Blue Agave Agave Tequilana

Description:The blue agave plant has blue or gray leaves that grow to be roughly three feet. On the edge of the leaves are thick prickles. After five years the plant grows a flower spike which grows straight up to an average height of fifteen feet. The plants most useful part being its heart. Its heart is also called a pineapple because of its close appearance. The heart contains a sweet pulp, which when extracted, is used in the production of tequila.

The Agave tequilana is native to Jalisco, Mexico where the high altitude(5,000+ ft) and sandy soil allows the plant to thrive.


Family: The Agave tequilana is part of the Agavoideae subfamily, which consists of 640 species. The plants, for the most part are best suited in warm subtropical climates.



Kingdom Plantae – Plants

Subkingdom Tracheobionta – Vascular plants

Superdivision Spermatophyta – Seed plants

Division Magnoliophyta – Flowering plants

Class Liliopsida – Monocotyledons

Subclass Liliidae

Order Liliales

Family Agavaceae – Century-plant family

Genus Agave L. – agave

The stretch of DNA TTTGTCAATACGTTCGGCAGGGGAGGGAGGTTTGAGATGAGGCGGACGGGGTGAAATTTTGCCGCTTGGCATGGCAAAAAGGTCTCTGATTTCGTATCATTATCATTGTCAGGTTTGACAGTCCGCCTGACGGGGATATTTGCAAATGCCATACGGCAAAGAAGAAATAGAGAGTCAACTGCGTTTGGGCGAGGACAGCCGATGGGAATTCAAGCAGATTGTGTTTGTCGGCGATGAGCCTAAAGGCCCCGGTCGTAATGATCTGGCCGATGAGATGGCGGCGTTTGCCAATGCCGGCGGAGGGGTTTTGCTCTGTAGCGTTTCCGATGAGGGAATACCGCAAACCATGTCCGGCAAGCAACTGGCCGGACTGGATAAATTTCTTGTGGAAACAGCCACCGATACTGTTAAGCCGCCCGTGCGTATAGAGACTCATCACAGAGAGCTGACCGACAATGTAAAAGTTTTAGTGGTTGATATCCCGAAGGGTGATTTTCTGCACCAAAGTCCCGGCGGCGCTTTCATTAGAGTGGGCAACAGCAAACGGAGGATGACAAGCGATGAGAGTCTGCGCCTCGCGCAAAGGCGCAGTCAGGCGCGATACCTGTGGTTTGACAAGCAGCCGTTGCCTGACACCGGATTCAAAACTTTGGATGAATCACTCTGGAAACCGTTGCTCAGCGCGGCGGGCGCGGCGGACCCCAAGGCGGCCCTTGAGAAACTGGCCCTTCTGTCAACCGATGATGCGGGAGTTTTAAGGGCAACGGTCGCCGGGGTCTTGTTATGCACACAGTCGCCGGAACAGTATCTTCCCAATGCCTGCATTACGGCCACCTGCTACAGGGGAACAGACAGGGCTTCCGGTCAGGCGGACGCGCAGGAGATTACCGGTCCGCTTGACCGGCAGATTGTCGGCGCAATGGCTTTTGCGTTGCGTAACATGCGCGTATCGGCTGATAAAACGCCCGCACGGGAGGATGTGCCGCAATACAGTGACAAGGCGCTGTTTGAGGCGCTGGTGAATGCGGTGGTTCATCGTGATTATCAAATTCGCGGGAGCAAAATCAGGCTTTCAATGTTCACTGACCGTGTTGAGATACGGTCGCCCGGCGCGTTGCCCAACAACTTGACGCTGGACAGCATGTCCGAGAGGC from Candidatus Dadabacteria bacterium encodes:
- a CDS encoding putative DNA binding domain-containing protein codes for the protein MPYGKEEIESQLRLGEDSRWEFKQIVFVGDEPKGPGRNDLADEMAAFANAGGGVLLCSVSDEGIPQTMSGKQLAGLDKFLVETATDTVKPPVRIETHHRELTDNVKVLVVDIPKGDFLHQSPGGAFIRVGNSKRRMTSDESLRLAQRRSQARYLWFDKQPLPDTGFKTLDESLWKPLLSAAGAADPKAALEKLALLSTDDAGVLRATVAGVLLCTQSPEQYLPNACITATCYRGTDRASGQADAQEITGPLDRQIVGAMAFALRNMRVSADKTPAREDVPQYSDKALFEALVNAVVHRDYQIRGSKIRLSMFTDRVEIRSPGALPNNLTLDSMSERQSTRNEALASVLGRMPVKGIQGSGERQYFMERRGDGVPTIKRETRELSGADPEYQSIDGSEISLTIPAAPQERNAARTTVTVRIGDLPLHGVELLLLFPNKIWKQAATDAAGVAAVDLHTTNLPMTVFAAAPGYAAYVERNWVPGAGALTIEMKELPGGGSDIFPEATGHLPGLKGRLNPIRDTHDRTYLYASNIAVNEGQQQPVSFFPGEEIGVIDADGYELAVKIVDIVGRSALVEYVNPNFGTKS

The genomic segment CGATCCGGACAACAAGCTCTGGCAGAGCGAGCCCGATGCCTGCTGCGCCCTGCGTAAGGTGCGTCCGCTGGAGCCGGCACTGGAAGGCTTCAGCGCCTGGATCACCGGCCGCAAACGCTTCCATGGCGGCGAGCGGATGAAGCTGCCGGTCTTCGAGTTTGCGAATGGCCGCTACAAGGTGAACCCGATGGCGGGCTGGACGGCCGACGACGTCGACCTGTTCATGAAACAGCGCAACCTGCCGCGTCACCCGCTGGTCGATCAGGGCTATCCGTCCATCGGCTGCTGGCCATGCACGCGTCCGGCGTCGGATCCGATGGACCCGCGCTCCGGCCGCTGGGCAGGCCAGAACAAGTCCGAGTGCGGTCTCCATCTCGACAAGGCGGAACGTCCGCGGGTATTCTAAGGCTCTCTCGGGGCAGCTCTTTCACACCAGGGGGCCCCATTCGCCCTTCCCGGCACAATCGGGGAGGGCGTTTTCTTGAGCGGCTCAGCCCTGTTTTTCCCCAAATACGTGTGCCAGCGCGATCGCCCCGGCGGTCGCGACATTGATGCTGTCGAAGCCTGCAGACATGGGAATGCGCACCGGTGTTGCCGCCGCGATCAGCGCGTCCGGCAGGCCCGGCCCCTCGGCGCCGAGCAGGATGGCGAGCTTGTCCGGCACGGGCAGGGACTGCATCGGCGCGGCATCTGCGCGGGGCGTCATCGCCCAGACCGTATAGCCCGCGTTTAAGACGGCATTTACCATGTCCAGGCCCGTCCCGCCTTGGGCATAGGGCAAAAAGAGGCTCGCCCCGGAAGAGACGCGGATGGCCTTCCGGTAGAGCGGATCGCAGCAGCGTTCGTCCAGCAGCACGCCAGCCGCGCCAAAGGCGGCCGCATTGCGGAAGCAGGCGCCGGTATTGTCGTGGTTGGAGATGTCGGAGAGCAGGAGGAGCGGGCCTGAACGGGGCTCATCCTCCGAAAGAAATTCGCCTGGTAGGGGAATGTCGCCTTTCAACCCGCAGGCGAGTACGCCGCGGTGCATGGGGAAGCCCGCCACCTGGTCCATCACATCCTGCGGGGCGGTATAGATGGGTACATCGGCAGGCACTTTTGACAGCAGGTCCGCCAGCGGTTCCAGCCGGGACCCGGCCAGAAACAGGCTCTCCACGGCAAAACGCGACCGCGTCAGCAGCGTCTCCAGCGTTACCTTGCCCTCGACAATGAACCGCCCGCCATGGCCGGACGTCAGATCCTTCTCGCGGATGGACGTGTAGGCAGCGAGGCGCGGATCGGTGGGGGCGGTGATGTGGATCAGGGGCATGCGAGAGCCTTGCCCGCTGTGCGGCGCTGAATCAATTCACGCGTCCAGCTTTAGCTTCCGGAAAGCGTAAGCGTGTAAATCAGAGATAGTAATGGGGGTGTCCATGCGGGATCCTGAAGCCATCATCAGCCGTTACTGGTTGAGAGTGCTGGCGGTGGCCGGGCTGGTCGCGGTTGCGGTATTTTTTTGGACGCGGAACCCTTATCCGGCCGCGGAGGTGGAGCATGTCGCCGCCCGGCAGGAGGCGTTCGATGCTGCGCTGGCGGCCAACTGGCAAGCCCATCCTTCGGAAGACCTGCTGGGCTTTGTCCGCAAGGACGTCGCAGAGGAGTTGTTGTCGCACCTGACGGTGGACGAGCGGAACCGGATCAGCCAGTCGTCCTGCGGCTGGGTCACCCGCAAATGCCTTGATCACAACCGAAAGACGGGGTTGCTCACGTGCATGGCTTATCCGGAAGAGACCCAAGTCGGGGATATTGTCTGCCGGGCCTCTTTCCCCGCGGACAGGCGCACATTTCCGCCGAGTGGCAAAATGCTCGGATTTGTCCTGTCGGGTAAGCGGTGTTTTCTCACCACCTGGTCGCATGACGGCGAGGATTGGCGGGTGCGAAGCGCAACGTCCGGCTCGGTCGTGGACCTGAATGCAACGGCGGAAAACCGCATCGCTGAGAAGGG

Species Agave tequilana F.A.C Weber – tequila agave

Uses: The majority of Agave tequilanas grown today are used for their sap which is turned to liquor. The sap which is located in the plants heart must be extracted after at least twelve years. Once extracted it is sent off to be fermented and distilled. Upon completion the Agave’s sap is turned into the alcohol we know as tequila. The sap can also be used to make Mezcal and Pulque which are a more traditional Mexican beverages.


Dangerous: Blue agave, which produces tequila, makes it a contributor to Alcohol related deaths which is the third leading cause of preventable death in America. Roughly 75,000 people die from alcohol related diseases and accidents annually.

Works Cited

"Alcohol Linked to 75,000 U.S. Deaths a Year." N.p., n.d. Web. <>.
"Agave Tequilana." Wikipedia. Wikimedia Foundation, 12 Feb. 2012. Web. 03 Dec. 2012. <>."Welcome to the PLANTS Database | USDA PLANTS." Welcome to the PLANTS Database | USDA PLANTS. N.p., n.d. Web. 03 Dec. 2012. <>.Wishhart, Michelle. "About the Tequila Agave Plant." EHow. Demand Media, 24 Oct. 2009. Web. 03 Dec. 2012. <>.Images